AlpVision has forged its name as a solution provider for brand protection and security printing and unveiled its latest innovation at Creative Packaging in Paris.
The company says that its Cryptoglyph covert security solution can now be identified by taking a picture with a mobile phone and then sending it via a security server on any mobile phone network.
The security server can then identify whether or not the product is genuine thanks to the fact that the Cryptoglyph technology is claimed to be impossible to replicate.
The company says that, if detected, the embedded ciphered information is decoded, instantly identifying the batch or serial number of the product as well as other information contained in the security data base.
The solution also provides instant detection of possible grey market activity - which outlaws the possible import of good legitimately produced overseas and then imported into another market beyond the brand owner's traditional distribution channels.
The security server then reacts to the brands Crptoglyph labelling by identifying the coding and then sending an SMS back to the camera phone to confirm if the product is genuine or fake as well as indicating possible fraudulent re-importation.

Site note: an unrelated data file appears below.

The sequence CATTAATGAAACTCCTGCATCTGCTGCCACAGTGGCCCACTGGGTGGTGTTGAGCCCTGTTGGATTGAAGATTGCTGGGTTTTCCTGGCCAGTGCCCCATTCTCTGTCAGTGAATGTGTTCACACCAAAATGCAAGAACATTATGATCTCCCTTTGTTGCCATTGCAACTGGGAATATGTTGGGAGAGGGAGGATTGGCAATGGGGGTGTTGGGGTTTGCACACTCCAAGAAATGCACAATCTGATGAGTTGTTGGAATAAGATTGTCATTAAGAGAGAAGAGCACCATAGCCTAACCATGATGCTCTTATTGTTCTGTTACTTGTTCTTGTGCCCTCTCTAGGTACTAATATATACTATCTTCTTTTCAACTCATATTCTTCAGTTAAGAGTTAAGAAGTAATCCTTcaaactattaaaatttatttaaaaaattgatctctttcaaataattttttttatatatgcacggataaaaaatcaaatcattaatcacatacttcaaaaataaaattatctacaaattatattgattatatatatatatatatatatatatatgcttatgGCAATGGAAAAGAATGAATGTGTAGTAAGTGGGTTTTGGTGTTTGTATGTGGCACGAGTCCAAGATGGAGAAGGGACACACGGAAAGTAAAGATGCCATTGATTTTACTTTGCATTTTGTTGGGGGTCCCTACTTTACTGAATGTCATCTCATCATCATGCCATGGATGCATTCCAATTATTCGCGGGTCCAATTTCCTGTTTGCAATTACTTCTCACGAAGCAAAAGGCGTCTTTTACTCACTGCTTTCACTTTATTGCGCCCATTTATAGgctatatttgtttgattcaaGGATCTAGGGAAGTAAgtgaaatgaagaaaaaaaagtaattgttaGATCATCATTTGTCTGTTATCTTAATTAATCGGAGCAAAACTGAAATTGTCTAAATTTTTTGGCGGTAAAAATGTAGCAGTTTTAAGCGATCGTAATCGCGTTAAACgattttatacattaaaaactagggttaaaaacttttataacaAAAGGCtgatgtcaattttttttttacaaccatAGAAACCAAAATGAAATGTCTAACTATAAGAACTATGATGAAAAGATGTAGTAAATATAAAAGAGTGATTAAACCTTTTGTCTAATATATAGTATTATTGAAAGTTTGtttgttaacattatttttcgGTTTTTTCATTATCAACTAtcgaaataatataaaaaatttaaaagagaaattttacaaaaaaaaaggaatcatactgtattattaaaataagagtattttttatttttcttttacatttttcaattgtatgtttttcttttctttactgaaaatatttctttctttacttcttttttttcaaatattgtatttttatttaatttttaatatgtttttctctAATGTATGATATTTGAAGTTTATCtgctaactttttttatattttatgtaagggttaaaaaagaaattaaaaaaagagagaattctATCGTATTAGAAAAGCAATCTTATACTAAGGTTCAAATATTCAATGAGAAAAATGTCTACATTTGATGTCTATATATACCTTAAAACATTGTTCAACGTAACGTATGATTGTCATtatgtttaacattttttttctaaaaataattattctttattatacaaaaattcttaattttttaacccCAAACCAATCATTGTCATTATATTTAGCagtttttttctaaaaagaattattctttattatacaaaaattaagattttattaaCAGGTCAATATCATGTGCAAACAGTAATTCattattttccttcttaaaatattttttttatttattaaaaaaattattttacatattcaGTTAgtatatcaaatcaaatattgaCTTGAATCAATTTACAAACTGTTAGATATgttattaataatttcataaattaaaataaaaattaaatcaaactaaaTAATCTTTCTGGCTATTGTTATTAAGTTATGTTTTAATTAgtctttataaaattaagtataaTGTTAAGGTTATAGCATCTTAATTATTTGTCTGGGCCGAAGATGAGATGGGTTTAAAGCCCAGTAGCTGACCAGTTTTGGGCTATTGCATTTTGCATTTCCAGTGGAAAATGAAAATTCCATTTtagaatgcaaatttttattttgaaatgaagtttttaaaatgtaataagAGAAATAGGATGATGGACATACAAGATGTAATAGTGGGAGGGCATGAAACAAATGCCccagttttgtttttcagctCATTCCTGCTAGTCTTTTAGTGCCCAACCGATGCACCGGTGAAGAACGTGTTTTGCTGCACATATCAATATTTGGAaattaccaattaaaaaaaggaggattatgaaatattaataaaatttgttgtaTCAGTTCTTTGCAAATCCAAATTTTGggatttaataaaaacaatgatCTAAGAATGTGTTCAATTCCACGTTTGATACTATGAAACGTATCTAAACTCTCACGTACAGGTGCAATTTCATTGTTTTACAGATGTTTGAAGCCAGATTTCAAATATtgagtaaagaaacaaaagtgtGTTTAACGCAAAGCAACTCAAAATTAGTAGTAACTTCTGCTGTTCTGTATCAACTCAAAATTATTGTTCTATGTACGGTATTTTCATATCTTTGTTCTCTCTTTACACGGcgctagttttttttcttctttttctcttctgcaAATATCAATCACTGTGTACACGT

The technology was first developed to help field controllers performing off the shelf inspection of pharmaceutical and cosmetics products, and the company says that the solution may be extended and given to end-consumers either for buying from retailer outlets or over the Internet.
Cryptoglyph is said to be the only invisible brand protection solution using standard visible ink and standard packaging production lines and is currently being employed by millions of products and documents on a global basis.
The counterfeiting of personal care products has proved a particularly big threat to the industry in Western Europe where luxury cosmetics and fragrances have been threatened by illegal counterfeit imports from Eastern Europe and Asia.
According to the Commission's most up to date data a total of 100 million counterfeit goods were seized in 2003 with an estimated value of €1 billion, compared to 85 million seized in 2002. Some 70 per cent of these goods are estimated to have come from Asia.
Breaking this figure down, CDs and clothing were the largest categories targeted by counterfeiters, whereas fragrances and cosmetics accounted for nearly 1.1 million seizures.
In April of this year the European Commission announced that it had adopted a new directive aimed at cracking down on the problem of counterfeit goods in Western Europe. New laws now mean stricter penalties that include up to four years in prison for individuals found guilty of trafficking.